Saturday, 10 July 2010

Exploring Shoream Beach Local Nature Reserve

Another course, this time as part of the adult education programme for the Sussex Wildlife Trust. To provide an overview of the geneal area, coastal geography, how Shoreham Beach was formed and the maritime history - we started at the Rope tackle Centre on the banks of the River Adur.
This provided the opportunity to introduce the participants to the various topics, including archives images. Part the way through, I handed out some pebbles from Shoreham Beach (similar to the previous school session - see yesterdays blog) for the participants to comment on the pebbles, what they were etc.

The second part of the course was a walk from the Rope Tackle Centre, across the Norfolk bridge, down by the estuary and across to the beach via the house boats. On the way I pointed out the coastal geography and maritime history we had seen in the earlier part of the session. This included the history of the Norfolk bridge(s), the estuary, the houseboats etc. On the estuary we saw various birds including several lapwings, a couple of egrets, and a red shank
Just before we reached the beach we stopped to look at the shingle garden by the Beach Green toilet block.

We then explored the vegetated shingle habitat looking at the plants and wildlife. I provided the participants with ID guides so we could move along as an informal ramble giving the chance for the participants to explore and identify some of the plants.

We eventually walked back down the beach and crossed the river Adur at the footbridge before returning to the Rope tackle for a brief roundup. Several of the participants said they would certainly come back and explore Shoreham and Shoreham Beach later in the year.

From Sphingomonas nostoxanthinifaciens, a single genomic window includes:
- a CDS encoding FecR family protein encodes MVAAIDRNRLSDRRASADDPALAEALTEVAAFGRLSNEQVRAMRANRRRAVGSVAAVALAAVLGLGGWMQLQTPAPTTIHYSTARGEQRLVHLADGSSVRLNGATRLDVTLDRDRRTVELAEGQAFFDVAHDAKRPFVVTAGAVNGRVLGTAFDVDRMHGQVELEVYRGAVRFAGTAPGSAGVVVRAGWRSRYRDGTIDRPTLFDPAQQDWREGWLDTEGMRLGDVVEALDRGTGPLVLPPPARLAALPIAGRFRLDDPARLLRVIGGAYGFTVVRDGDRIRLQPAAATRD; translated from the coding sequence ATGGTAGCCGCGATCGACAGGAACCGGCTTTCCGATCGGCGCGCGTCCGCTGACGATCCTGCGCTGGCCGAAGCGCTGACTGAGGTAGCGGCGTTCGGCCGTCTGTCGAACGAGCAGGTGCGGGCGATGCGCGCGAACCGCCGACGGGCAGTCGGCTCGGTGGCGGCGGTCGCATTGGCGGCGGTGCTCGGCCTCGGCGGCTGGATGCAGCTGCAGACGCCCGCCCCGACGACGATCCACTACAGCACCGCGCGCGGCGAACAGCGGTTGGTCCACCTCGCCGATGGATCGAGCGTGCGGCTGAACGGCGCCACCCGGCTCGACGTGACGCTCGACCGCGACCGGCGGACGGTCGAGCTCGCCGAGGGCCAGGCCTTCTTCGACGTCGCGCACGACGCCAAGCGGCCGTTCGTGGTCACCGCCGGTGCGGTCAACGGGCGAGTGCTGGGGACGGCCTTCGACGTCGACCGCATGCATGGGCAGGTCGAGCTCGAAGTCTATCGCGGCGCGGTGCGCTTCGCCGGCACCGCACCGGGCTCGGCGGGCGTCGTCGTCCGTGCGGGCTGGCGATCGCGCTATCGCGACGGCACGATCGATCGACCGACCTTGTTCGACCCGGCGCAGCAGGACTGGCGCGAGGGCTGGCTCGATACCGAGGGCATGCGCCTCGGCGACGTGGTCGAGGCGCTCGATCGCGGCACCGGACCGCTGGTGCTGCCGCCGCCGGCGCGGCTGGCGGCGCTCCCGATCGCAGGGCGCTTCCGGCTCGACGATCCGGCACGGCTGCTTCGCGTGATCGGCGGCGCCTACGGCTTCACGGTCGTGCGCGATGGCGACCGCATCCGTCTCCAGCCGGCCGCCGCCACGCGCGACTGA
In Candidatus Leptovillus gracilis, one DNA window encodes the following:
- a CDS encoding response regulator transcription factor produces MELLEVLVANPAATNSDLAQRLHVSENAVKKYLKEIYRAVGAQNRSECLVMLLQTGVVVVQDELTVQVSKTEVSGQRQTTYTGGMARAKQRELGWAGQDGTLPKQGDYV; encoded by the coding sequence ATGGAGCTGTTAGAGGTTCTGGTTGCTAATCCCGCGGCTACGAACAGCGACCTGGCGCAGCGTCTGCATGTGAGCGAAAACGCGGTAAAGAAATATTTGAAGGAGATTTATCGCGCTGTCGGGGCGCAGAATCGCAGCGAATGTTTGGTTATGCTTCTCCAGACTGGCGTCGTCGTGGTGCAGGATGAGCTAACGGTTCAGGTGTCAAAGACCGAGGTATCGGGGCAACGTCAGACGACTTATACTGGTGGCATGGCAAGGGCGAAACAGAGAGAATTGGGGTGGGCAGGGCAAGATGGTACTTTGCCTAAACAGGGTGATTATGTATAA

Friday, 9 July 2010

Exploring Shoreham Beach Local Nature Reserve

I worked with a group of students on Shoreham Beach Local Nature Reserve, one of my Pupil Enrichment Programme session, for West Sussex County Council. The course started in a local school near the nature reserve allowing some classroom preparation.
We started by looking at how varied the Sussex Coastline is in regard to habitat types which include pebble beaches, sandy beaches, sand dunes, chalk cliff and wave cut platform and various coastal developments.

We looked at how the sea can create beaches (such as shingle spits like Shoreham) or erode coastline such as chalk cliffs. The pupils were provided two different scenarios to complete and predict what happens next, a shingle coast and a chalk cliff coast. After this we discussed how Shoreham Beach was formed by longshore drift and the flow of the River Adur.
We looked at how Shoreham Beach has played a major part in local maritime history – such as the port and ship building.
The students were given a selection of pebbles from the beach to identify and comment on their origins.
These included a large flint pebble, piece of flint from the South Downs, chalk, sea coal, a brown flint, a long shaped flint and quartzite.

Much of the day was spent investigating the local nature reserve. The students were divided into two groups and took turns in various activities.

This included a beach transect survey from the top of the beach to the shingle crest identifying and recording the numbers of each species present.
Group 1
Group 2
This helps to build up a profile of the plant communities.

Another activity involved students looking for adaptation features that different shingle plants use to survive in this harsh habitat, from a list provided.
Once they had found a plant with the adaptation, they then used identification guides to identify the actual plant.

Two separate animal surveys took place, one to record generally the birds, lizards and invertebrates that visit the shingle plant habitat.
House sparrows
Wall lizard

The second focusing on recording three types of bee, to also discover which plant species they favour.
Two banded white-tailed bumble bee on silver ragwort.

We finished the day back at the school with a recap of what we had done, what they had discovered and a general round up and a chance for final questions.

Thursday, 8 July 2010

Common Seal off Lancing

A common seal was observed for 20 minutes at 10am off Lancing beach, West Sussex, today.